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# GCSE: Maths

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• Marked by Teachers essays 29
• Peer Reviewed essays 4
1. ## GCSE Maths questions

• Develop your confidence and skills in GCSE Maths using our free interactive questions with teacher feedback to guide you at every stage.
• Level: GCSE
• Questions: 75
2. ## T-total coursework

5 star(s)
• Word count: 2995
• Submitted: 15/07/2010
• Marked by teacher: Mick Macve 18/03/2012
3. ## Open Box Investigation

5 star(s)
• Word count: 1276
• Submitted: 06/02/2010
• Marked by teacher: Mick Macve 18/03/2012
4. ## opposite corners

5 star(s)
• Word count: 1638
• Submitted: 08/03/2007
• Marked by teacher: Cornelia Bruce 18/04/2013
5. ## I am going to investigate the difference between the products of the numbers in the opposite corners of any rectangle that can be drawn on a 100 square (10x10) grid

4 star(s)
• Word count: 1629
• Submitted: 21/02/2013
• Marked by teacher: Cornelia Bruce 18/07/2013
• Awarding body: Edexcel (for GCSEs)
6. ## Number grids. In this investigation I have been attempting to work out a formula that will find the difference between the products of the top left and bottom right of a number grid and the top right and bottom left of a number grid.

4 star(s)
• Word count: 941
• Submitted: 26/11/2011
• Marked by teacher: Mick Macve 18/03/2012
7. ## T-TOTALS

4 star(s)
• Word count: 1156
• Submitted: 17/02/2011
• Marked by teacher: Cornelia Bruce 18/07/2013
8. ## Opposite Corners. In this coursework, to find a formula from a set of numbers with different square sizes in opposite corners is the aim. The discovery of the formula will help in finding solutions to the tasks ahead as well as patterns involving Opposite

4 star(s)
• Word count: 2865
• Submitted: 01/07/2010
• Marked by teacher: Cornelia Bruce 18/04/2013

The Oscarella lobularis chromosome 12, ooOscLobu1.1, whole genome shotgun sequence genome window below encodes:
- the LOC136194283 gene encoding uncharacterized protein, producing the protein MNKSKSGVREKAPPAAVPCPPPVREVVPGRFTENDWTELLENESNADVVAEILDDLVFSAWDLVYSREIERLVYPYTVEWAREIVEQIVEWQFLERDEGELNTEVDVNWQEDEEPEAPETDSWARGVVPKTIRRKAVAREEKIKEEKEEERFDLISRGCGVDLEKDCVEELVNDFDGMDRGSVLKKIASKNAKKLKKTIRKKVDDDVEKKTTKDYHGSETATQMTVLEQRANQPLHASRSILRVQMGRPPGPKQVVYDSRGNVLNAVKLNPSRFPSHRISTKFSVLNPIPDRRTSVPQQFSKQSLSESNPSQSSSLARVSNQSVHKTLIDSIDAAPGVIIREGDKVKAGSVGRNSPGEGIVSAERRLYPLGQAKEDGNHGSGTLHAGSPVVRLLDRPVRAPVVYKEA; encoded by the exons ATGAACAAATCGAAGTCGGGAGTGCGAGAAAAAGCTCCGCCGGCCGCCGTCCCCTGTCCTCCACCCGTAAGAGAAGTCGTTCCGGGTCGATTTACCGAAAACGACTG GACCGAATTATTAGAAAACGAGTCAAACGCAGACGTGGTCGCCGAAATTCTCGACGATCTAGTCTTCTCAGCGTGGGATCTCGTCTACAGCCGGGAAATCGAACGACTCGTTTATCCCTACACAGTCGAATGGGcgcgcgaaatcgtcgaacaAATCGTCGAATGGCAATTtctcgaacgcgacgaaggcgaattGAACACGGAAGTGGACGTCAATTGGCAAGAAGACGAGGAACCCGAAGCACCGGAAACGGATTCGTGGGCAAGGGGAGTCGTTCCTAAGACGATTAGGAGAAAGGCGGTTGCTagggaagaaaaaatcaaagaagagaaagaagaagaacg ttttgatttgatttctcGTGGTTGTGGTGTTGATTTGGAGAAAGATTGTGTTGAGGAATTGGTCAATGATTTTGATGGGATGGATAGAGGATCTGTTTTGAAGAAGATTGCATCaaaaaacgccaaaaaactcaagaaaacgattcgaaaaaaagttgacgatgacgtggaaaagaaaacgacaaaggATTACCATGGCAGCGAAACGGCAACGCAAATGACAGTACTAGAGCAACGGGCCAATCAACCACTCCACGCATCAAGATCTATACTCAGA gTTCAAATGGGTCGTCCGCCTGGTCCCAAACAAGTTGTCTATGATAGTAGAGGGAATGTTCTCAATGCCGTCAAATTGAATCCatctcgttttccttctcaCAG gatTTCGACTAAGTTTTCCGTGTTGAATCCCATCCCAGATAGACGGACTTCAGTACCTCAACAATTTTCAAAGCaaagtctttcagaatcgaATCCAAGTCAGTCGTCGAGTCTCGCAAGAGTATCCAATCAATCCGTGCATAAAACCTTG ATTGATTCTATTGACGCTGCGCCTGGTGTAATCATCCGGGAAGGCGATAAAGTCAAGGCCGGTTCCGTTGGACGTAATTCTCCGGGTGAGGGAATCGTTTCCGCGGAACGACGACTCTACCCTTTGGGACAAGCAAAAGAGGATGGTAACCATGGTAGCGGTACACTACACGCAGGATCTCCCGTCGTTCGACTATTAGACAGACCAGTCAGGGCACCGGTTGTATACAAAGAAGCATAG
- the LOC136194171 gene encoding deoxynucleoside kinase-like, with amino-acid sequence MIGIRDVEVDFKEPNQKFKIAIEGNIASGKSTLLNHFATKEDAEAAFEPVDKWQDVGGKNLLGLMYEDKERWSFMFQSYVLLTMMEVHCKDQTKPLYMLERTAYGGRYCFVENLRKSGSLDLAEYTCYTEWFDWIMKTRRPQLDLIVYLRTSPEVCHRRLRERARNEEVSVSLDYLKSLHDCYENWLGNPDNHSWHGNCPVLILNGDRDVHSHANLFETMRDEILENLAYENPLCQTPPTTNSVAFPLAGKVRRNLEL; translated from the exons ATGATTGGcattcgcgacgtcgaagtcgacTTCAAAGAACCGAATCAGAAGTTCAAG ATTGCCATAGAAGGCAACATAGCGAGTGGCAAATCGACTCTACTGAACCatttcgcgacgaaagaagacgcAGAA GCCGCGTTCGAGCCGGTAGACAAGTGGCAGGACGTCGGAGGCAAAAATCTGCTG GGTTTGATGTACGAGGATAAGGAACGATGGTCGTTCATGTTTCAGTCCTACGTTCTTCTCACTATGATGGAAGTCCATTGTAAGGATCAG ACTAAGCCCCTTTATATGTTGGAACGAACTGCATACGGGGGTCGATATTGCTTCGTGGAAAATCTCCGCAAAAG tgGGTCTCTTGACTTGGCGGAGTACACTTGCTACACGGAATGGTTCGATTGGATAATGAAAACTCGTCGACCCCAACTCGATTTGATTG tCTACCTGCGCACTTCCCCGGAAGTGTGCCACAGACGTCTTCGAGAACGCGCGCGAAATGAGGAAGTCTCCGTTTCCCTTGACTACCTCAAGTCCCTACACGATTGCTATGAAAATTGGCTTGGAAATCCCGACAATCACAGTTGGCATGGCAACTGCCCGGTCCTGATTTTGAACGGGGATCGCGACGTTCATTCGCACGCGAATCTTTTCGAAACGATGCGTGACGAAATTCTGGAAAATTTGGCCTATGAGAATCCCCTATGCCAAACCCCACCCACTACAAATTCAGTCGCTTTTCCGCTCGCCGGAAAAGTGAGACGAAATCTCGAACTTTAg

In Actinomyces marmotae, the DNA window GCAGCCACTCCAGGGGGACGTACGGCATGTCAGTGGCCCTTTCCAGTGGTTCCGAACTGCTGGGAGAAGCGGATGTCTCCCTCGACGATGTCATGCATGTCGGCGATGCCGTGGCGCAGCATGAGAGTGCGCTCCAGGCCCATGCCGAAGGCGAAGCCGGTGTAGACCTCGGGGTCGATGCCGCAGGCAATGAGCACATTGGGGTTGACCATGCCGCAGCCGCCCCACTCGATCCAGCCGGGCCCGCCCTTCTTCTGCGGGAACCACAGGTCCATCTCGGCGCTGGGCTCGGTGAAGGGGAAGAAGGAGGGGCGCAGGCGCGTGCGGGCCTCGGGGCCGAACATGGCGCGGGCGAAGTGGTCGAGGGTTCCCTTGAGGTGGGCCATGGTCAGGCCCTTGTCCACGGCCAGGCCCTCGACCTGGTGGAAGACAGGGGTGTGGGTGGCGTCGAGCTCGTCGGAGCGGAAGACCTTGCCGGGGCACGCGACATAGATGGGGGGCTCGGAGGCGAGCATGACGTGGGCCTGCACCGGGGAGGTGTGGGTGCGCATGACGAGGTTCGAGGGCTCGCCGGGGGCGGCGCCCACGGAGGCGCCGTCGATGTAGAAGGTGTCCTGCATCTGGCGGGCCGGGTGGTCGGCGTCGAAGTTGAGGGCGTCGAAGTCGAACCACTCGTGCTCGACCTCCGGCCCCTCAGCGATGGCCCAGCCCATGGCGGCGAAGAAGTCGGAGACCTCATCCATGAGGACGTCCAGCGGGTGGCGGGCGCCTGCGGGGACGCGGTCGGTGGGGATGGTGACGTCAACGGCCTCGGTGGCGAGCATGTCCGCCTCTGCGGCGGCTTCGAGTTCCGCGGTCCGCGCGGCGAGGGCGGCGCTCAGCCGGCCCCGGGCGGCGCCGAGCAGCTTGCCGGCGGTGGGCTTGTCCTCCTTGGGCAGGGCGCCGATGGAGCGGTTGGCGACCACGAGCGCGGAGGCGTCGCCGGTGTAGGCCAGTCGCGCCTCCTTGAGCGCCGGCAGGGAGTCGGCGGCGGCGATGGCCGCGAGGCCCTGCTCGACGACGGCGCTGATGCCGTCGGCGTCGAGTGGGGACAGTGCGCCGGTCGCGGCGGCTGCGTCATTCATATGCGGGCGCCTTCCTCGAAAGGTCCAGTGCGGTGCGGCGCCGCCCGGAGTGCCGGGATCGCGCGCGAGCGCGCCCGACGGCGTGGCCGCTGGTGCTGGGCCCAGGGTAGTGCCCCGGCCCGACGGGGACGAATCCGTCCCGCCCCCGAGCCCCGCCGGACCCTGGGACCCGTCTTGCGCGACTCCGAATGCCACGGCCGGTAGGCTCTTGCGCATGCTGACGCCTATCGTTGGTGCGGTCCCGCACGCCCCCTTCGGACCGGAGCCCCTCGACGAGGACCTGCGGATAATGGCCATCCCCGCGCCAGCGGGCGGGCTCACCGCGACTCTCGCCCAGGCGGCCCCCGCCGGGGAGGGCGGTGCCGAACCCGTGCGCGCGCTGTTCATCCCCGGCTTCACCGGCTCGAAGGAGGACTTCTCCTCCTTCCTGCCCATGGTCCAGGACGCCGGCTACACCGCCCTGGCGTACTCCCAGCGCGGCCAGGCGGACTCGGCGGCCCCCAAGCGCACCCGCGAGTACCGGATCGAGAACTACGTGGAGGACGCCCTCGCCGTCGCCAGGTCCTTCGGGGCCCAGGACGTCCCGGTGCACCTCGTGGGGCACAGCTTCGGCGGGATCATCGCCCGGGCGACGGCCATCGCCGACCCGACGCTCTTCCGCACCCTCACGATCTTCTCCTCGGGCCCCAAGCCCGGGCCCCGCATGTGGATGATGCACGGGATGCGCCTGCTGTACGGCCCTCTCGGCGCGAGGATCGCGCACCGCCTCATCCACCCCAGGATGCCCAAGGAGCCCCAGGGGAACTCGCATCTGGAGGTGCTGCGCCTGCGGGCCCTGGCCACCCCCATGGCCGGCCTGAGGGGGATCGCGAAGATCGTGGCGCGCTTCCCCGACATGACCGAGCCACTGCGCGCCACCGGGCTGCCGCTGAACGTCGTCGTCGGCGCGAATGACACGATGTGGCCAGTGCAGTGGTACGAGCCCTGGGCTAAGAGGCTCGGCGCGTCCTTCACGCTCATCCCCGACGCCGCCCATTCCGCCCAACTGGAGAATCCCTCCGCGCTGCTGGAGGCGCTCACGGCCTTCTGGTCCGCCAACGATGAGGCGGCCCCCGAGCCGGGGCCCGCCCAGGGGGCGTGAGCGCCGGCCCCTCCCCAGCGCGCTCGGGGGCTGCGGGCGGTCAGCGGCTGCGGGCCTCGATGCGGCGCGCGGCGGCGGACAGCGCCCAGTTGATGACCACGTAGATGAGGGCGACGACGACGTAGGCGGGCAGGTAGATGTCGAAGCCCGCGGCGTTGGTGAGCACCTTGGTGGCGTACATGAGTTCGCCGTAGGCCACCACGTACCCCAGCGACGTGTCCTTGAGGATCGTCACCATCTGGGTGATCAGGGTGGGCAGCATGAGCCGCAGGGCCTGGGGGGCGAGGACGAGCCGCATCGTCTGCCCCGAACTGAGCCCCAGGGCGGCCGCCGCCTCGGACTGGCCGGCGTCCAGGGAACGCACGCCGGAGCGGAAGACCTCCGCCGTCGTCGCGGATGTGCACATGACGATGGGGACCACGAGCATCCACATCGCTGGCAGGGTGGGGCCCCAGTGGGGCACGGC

9. ## Opposite Corners

4 star(s)
• Word count: 2183
• Submitted: 02/05/2009
• Marked by teacher: Cornelia Bruce 18/04/2013
10. ## I am going to investigate by taking a square shape of numbers from a grid, and then I multiply the opposite corners to find the difference of these two results. Firstly I am going to start with a 10x10 grid

4 star(s)
• Word count: 3671
• Submitted: 18/08/2006
• Marked by teacher: Cornelia Bruce 18/07/2013
11. ## Transformation Patterns. Our aim was to take different 3 digit number patterns and make a pattern that was instructed in the worksheet, and then find a correlation between the pattern of numbers and the line of symmetry and the order of rotation.

3 star(s)
• Word count: 388
• Submitted: 09/12/2010
• Marked by teacher: Mick Macve 18/03/2012
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Much like a master key, a pass in GCSE Maths will open a lot of doors for you; it will allow you to progress to A level studies in the Sciences, it will be one of the first subjects a potential employer will be looking for and you'll find it pretty difficult to gain a university place without it. If you want to go on to become a teacher then youll need that pass.

Maths enables you to improve your numerical skills, to think logically and to solve problems in stages. It helps you to reason and to recognise reasonable estimated answers before and after your calculations.

If you want to gain confidence in getting that C grade, the Smart Maths tool allows you to answer questions in easy steps with teacher feedback if you go wrong. Marked by Teachers also has over 3000 answer examples from which you'll pick up a strong level of awareness of how to approach those examination questions.

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